The Armory at Drexel University near 33rd and Market streets has long pre-dated the school. Founded in 1747 by Ben Franklin, this outpost for the military has served in a number of capacities over the years: The National Guard recruits from there, but Drexel leases out the space for athletics.
On a typical Friday, there’d probably be dozens of students at the Buckley Courts at the Armory playing tennis or shooting hoops indoors. But this weekend while Pope Francis is in town, about 500 National Guardsmen have cots set up inside. It’s where they’ll sleep while they’re in town assisting local police and the Secret Service.
“The only thing different about this,” said Maj. Edward Shank, “is that it’s not a tent in the Middle East.”
This is just one faction of the officials and soldiers roaming the streets of Philadelphia. The Pennsylvania National Guard — which has trained for this event for months — has about 4,000 servicemen and women from Erie to Punxsutawney to Philly stationed around town this weekend for the Papal visit. Their main goals? Control crowds, provide direction and support local authorities in assuring that everything goes safely and smoothly.
“This is about community service,” said Lt. Col. Kurt Nielsen, “and that’s the real mission of the Guard.” But still, as Col. Desiree Morasco put it, “we’re always prepared for the worst-case scenario.”
Drexel students began seeing the National Guard set up on Monday. Things stayed quiet for a couple of days but by Wednesday afternoon, barely five minutes would pass without a military vehicle barreling by on 33rd or Arch, as the Guard congregated on campus. It came as a shock to Drexel students, who (despite being notified by the university on its website) had no idea the military would be stationed there.
“We were walking by to get some lunch,” said sophomore Prem Patel, sitting next to his friend Eli Brown. “I’m like ‘Eli, look on your right.'”
Rory Fisher, who is from the United Kingdom, is studying at Drexel this semester. The sheer amount of camouflaged personnel and vehicles provided a cultural change as extreme as he’s seen during his time in America.
“The whole thing is quite an experience,” he said. “I don’t mind it.”
The Pennsylvania National Guard has two stated roles: One is to serve the federal government, a la being shipped overseas in times of war. But they also serve the governor of Pennsylvania, who deploys them when needed during other types of situations that are peaceful, whether it’s natural disasters like Hurricane Katrina or more benign events like the Pope coming to Philadelphia.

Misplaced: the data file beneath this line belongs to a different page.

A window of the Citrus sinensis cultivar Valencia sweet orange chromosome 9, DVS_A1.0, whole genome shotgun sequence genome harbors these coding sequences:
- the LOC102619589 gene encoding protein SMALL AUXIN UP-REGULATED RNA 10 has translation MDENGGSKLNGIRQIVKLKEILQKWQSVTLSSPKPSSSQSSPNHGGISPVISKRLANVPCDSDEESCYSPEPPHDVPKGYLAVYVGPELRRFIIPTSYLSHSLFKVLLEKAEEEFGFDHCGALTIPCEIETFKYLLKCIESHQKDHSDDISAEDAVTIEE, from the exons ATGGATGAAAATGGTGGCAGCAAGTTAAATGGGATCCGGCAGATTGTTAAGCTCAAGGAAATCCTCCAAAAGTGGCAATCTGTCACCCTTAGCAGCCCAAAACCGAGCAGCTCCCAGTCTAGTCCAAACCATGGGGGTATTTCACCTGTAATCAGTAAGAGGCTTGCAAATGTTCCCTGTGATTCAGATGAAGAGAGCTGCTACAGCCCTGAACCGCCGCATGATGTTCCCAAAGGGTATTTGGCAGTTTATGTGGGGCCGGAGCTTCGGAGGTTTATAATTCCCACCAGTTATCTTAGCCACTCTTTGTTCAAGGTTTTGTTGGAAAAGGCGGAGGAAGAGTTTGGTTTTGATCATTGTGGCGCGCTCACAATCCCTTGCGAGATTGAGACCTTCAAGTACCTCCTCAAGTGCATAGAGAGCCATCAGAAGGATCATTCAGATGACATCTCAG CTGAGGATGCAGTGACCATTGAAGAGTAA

While they’re here, the guard technically has no power to arrest anyone — that power can only be given by the governor, and would likely be instated should things go sour. But for now, Nielsen said, the guard is working to direct people where they need to go and work with law enforcement like Philadelphia Police if a situation requires it.
And they’ll be here until the city says they’re clear to leave. City officials and the Secret Service will make a game-time decision about when to re-open the streets to public use, which will be almost entirely dependent on how long the majority of people stick around after Pope Francis’ public mass on the Parkway on Sunday.
But they say the goal is get out as soon as possible and get Philadelphia operating normally.
“For now, thousands of people have to be in place,” Nielsen said about why residents are seeing a heavy military presence in the area. “But it will be open again quickly.”
Not far from the sleeping and eating outpost in University City is the Armory of the First Cavalry Troop in Center City where National Guard officials have taken over and created a central nerve center where they pull in information and data from across the city and deliver orders from there.
The Armory, bounded by 23rd, 24th, Armory and Ranstead streets, is a massive fortress built in 1901 that’s complete with a huge doorway along 23rd Street and a large, open area in the front. It used to be used for horses. Today, it was used for military vehicles like small Humvees and gators that officials used to get from point to point in the city.
Steve Radulski, the 56th brigade commander who’s in charge of soldiers posted up in the Armory in Center City, said main goals of the men and women working within the security perimeter in the area is to establish safe walking routes for pedestrians and man traffic control points, AKA telling unauthorized vehicles to get out of they’re in the wrong.
“We’ve got a lot of guys here,” he said, “who all have a keen interest in a positive interaction with the public.”
Upstairs at the Armory is where dozens of officers are stationed — this is the mess hall, which has art, trinkets and historical items that represent the origins of the First Cavalry Troop that formed prior to the American Revolution. It also has flags from the original troop that were used for practical means in the 1770’s.
Now, card tables are set up complete with laptops, projectors, in-depth schedules and maps spread across the room that show where different law enforcement agencies are stationed throughout the city.
The most serious threat they’ve fielded so far? A fire in a manhole. It all turned out OK.
On campus in University City, things are bound to be quiet. The National Guard may be settled in for a busy weekend, but the same can’t be said for Drexel students. The school gave them Friday and Monday off from class, and many will take advantage of the long weekend. Fisher said several of his friends planned on taking a pope break and visiting Chicago.
He added, “I might go to New York if I can.”